A doctor at the centre of a Medical Council inquiry was described in internal HSE correspondence as being “radicalised” and a supporter of al Qaeda.
A fitness-to-practise inquiry into Pakistan-born Saqid Ahmed heard that the letter, written in April 2014, said Dr Ahmed’s colleagues were “concerned about how he was becoming increasingly insular”. It added that “he became radicalised and even spoke of his support for al Qaeda”.
Details of the letter, written by director of human resources at University Hospital Limerick, were read out by Dr Ahmed, who is representing himself by telephone from Michigan in the US.
He is contesting eight allegations of professional misconduct and/or poor professional performance arising out of his time as a registrar or junior doctor at the oncology clinic of the hospital between July and October 2012.
These include that he put patient safety at risk by failing to attend a ward round; that he left the clinic without permission; that he failed to order chemotherapy for a patient despite being requested and reminded to by the hospital’s chief oncology pharmacist; and that he failed to order a series of medical tests for a seriously ill patient when instructed to do so by a senior colleague.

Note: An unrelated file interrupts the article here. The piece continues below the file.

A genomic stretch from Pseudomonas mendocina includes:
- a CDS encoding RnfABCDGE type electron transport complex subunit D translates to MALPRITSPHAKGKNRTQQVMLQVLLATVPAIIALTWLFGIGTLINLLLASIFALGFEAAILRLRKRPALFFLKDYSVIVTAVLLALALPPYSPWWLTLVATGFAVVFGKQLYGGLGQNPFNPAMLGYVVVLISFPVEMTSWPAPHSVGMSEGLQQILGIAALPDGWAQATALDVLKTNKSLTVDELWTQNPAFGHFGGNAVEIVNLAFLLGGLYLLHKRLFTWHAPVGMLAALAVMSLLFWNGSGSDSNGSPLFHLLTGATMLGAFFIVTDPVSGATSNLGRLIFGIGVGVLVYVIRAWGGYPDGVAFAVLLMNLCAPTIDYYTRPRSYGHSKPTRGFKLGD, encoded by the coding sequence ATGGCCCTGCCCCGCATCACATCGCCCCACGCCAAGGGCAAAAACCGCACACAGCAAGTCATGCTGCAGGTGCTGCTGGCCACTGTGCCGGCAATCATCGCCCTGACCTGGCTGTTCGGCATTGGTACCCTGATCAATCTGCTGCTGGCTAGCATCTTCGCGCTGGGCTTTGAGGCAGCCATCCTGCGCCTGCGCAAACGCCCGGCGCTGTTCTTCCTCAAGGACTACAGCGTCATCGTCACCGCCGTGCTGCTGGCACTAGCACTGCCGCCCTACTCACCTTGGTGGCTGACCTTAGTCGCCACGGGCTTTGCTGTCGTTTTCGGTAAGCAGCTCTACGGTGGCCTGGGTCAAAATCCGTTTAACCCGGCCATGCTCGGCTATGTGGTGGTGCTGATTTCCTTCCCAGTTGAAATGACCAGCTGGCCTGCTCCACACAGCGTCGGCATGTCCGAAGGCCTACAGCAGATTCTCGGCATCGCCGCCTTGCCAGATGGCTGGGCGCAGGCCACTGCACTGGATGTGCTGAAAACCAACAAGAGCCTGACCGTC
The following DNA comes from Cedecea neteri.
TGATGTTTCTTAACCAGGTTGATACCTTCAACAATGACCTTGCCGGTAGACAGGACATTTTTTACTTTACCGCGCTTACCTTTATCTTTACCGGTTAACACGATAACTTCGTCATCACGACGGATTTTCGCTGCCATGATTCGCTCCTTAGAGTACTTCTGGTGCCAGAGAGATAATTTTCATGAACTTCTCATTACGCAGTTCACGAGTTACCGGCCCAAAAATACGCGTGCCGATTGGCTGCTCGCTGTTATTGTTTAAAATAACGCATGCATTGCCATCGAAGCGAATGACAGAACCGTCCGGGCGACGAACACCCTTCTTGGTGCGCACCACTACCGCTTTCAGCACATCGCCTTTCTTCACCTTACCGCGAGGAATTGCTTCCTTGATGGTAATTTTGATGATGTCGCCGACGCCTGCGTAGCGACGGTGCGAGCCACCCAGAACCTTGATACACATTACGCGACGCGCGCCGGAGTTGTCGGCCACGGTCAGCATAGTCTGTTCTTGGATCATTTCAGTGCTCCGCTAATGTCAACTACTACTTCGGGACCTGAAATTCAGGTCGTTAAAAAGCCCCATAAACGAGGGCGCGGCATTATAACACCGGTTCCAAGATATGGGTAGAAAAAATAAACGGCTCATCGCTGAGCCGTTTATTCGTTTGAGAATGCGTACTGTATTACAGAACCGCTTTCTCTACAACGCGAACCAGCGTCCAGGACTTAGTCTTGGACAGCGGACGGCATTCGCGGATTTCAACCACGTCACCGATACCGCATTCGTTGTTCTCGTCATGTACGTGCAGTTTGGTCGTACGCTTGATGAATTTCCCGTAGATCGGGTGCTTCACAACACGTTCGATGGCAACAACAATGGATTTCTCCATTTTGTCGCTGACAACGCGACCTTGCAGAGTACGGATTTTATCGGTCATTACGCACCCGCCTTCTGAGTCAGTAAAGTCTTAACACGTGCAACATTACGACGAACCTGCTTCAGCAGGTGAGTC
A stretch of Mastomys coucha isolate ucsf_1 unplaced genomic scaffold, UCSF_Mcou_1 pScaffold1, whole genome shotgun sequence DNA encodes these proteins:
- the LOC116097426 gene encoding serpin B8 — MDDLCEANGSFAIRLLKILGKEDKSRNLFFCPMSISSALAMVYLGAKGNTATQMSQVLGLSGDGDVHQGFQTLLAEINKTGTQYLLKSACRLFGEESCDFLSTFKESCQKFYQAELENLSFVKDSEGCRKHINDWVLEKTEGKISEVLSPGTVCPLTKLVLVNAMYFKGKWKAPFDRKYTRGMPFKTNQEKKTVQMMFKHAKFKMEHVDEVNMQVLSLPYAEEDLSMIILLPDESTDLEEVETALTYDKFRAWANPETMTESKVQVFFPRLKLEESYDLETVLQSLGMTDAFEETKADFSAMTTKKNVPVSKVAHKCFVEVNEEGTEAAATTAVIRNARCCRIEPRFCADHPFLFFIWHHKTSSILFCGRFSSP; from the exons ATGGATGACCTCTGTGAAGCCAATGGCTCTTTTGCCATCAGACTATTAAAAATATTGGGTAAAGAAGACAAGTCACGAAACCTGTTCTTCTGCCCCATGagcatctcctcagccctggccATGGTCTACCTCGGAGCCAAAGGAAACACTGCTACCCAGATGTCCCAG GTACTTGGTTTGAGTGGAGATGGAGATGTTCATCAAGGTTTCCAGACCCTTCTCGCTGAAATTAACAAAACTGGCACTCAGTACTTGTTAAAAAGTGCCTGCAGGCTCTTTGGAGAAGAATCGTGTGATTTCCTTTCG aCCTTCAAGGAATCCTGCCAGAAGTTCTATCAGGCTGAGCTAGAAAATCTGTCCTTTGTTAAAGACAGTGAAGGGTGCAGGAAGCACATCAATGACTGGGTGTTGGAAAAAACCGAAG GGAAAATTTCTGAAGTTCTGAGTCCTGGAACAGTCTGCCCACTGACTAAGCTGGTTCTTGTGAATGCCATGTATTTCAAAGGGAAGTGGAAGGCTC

He also faces a number of allegations of responding in an aggressive and angry manner to at least three of his senior colleagues when they sought to discuss his performance.
The inquiry has heard an internal HSE investigation carried out after Dr Ahmed was placed on administrative leave in November 2012 found he was unable to accept guidance and had contempt for even his most senior colleagues. The stage four review by two senior physicians found him to be “arrogant, dismissive, and uncaring”.
Professor Rajnish Gupta, medical director for cancer services at the hospital, told the inquiry that he felt Dr Ahmed, who was still in a training position, would go on to be a danger to patients, to himself and to colleagues if he was allowed to continue.
The inquiry continues.
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